A few days back I decided I wasn’t getting enough exercise. I mean you know it’s high time when you cannot climb 4 floors without panting.
It makes you worry about your future. Here you are in your prime youth and you cannot even manage a measly 100 steps.
So I thought of joining Yoga classes. But know what? Most of the classes here start early in the morning, around 6, that means I have to get up at 5. And moreover I don’t like Yoga. I know it is very beneficial and all, but it is just so slow and boring. I might fall asleep doing it.
So I focused on something energetic and fun. That made me think of Aerobics. But once you leave Aerobics you tend to put on weight. And knowing my ability to stick to anything I didn’t want to take any risk.
So my focus shifted to dancing. As some of you here know that I absolutely love it.
So I joined Kathak. Kathak is one of the major classical dancing forms in India. And it’s beautiful.
So I and a friend of mine googled this particular class. Our first day there and we were amazed to see girls as young as 7-8 dancing so well. I guess we would take at least 2 years to get to their level. But that’s the thing about classical dances. You have to start early. The younger the better. You can continue learning for years.
The teacher showed us some basic, starter’s moves. And I couldn’t do it. I mean in normal Indian dances, you move a lot. But Kathak is not like that. She said to me,’ don’t move anything except you hands and your feet. Tone it down a bit’. How can you move you hands and feet and not move you hips or say your neck even a little. But it’s amazing how graceful the dance looks even with minimal movements.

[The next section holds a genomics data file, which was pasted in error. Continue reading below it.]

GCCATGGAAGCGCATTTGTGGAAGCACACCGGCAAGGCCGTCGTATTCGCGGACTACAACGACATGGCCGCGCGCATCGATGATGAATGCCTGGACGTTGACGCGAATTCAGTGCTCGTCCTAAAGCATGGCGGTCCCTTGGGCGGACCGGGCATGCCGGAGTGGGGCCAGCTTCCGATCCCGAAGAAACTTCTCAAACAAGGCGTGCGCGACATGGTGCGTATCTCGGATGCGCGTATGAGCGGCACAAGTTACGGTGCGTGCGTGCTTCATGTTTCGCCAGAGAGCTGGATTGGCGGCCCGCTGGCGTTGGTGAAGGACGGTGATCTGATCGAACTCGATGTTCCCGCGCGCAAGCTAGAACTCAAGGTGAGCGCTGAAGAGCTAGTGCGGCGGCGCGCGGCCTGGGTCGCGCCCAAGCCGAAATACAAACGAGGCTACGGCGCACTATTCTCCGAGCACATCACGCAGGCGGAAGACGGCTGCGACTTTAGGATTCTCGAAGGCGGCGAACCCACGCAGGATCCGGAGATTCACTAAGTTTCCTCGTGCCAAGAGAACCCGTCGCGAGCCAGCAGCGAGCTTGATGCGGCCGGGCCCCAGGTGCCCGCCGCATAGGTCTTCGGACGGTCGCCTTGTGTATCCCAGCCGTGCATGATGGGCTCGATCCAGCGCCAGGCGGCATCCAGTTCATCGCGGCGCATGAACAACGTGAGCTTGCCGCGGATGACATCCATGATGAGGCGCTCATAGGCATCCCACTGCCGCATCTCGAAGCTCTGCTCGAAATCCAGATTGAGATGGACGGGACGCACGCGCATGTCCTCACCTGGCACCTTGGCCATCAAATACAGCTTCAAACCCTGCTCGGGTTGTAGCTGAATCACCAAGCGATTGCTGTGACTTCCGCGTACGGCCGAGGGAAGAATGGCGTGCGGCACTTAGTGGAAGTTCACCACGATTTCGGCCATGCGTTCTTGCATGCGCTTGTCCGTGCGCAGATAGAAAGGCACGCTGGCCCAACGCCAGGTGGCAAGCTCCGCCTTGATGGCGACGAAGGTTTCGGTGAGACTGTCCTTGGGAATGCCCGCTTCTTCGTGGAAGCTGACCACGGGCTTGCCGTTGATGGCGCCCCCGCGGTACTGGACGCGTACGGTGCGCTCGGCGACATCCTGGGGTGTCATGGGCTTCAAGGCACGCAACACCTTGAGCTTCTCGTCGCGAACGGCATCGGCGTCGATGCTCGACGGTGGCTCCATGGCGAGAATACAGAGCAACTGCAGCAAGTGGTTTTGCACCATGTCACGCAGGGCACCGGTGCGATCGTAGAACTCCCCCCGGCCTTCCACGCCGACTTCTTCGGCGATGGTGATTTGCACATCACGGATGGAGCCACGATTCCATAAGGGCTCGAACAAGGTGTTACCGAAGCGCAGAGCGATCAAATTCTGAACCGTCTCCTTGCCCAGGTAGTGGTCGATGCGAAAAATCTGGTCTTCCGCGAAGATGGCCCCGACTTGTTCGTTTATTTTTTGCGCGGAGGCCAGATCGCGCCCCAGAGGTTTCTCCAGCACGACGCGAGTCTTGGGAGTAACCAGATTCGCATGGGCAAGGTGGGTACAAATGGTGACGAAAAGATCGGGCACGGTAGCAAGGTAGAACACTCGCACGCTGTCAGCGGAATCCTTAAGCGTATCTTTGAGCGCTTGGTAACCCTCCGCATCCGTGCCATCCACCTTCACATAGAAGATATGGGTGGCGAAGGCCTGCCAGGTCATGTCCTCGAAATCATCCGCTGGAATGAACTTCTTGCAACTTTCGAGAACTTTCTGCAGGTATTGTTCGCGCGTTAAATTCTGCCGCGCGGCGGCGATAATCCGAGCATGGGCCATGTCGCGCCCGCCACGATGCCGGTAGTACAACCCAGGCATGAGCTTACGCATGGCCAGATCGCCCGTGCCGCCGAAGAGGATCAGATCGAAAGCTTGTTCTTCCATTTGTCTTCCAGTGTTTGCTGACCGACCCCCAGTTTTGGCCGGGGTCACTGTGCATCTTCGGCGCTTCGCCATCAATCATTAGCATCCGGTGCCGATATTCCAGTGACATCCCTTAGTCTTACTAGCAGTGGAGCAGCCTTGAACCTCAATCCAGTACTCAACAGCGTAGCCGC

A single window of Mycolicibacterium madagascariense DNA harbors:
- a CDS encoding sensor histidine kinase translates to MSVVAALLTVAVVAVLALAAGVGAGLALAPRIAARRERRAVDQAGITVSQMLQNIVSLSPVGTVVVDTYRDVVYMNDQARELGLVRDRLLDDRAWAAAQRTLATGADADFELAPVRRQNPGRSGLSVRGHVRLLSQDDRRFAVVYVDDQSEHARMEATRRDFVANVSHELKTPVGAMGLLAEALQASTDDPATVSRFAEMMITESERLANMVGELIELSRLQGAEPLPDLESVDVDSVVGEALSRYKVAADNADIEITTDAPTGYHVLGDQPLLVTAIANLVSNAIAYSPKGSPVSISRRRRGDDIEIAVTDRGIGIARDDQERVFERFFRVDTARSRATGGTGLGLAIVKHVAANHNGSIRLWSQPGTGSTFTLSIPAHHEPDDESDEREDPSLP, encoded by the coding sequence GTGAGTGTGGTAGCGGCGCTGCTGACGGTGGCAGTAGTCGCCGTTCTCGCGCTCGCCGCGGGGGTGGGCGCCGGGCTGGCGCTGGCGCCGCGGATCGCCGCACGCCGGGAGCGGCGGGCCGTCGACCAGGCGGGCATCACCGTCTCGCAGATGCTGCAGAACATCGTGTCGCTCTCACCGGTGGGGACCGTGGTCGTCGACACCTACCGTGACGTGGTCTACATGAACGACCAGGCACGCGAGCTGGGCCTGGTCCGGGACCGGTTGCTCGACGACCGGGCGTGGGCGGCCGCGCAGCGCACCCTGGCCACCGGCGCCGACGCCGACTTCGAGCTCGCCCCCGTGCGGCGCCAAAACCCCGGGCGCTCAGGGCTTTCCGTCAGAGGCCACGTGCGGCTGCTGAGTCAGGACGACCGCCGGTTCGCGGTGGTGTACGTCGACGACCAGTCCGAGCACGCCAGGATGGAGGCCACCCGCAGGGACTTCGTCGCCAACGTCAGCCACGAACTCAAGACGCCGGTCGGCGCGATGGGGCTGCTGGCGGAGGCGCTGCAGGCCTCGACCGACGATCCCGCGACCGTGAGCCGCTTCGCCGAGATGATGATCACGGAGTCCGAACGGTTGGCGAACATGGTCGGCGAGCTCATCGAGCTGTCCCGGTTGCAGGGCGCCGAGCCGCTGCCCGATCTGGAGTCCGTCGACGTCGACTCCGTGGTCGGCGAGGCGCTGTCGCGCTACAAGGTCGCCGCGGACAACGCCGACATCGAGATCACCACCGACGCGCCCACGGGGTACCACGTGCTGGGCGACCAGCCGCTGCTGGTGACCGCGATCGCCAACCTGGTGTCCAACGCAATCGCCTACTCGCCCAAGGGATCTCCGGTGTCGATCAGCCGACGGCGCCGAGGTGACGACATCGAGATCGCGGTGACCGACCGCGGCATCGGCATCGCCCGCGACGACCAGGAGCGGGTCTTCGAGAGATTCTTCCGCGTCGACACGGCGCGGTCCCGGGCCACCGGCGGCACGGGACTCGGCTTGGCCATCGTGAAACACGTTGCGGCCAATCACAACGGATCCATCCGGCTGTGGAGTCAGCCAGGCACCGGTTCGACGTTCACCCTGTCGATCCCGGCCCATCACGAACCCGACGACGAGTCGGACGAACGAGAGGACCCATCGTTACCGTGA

“Kathak is about elegant swirling movements, lightning quick pirouettes, the sudden poses, the rapid stamping of feet, and the subtle gestures capable of expressing the fullest possible range of emotions.”
The teacher, we call her tai, asked us to bow down in front of the portrait of Bindadin Maharaj everyday. He invented the dance form. But of course this much information is not enough. If you have to give your respects to anybody you need to know the exact reason. So I googled him and of course got loads of information.
I won’t share all of it but yes this is very interesting.
Durga Prasadji was in the service of the King, from whom he received a pension to help with the upbringing of his children. Also in the King’s service was a great pakhawaj drummer, Kodau Singh, who was jealous since his family did not share this privilege. When Kodau Singh made his complaint known to Wajid Ali Shah, it was decided that the matter should be settled by a contest between the dancer and the pakhawaji. If the latter were to win he would, as requested, receive the dancer’s pension; if not he would forfeit his hands! Durga Prasadji became worried since he was getting old, and he feared that his failure to win the contest would ultimately bring about the end of his family tradition. At this point Durga Prasadji’s gifted seven-year-old son Bindadin Maharaj stepped in to beg his father to allow him to compete instead, saying “Since all this is happening because of me, it should therefore be me who dances in the contest”. Durga Prasadji finally agreed, and in preparation for the contest Bindadin immediately embarked on the rigorous practice of rhythmic footwork to the exclusion of all else.